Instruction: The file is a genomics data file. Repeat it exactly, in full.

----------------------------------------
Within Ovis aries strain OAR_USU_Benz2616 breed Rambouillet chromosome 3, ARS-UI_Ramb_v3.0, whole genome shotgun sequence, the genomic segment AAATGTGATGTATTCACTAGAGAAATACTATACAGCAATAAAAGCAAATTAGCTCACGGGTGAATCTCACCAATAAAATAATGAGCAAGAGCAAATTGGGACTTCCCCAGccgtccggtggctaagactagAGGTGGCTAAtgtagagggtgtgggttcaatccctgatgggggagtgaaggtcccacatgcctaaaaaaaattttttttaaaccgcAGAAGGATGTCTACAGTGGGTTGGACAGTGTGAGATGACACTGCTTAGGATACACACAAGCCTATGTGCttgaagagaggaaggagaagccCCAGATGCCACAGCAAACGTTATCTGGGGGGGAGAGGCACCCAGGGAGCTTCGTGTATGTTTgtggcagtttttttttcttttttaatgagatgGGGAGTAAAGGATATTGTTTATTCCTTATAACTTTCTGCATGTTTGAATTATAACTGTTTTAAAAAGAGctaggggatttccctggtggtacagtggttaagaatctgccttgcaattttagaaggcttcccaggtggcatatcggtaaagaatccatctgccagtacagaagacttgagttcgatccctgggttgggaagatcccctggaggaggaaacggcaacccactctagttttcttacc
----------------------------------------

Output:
Within Ovis aries strain OAR_USU_Benz2616 breed Rambouillet chromosome 3, ARS-UI_Ramb_v3.0, whole genome shotgun sequence, the genomic segment AAATGTGATGTATTCACTAGAGAAATACTATACAGCAATAAAAGCAAATTAGCTCACGGGTGAATCTCACCAATAAAATAATGAGCAAGAGCAAATTGGGACTTCCCCAGccgtccggtggctaagactagAGGTGGCTAAtgtagagggtgtgggttcaatccctgatgggggagtgaaggtcccacatgcctaaaaaaaattttttttaaaccgcAGAAGGATGTCTACAGTGGGTTGGACAGTGTGAGATGACACTGCTTAGGATACACACAAGCCTATGTGCttgaagagaggaaggagaagccCCAGATGCCACAGCAAACGTTATCTGGGGGGGAGAGGCACCCAGGGAGCTTCGTGTATGTTTgtggcagtttttttttcttttttaatgagatgGGGAGTAAAGGATATTGTTTATTCCTTATAACTTTCTGCATGTTTGAATTATAACTGTTTTAAAAAGAGctaggggatttccctggtggtacagtggttaagaatctgccttgcaattttagaaggcttcccaggtggcatatcggtaaagaatccatctgccagtacagaagacttgagttcgatccctgggttgggaagatcccctggaggaggaaacggcaacccactctagttttcttacc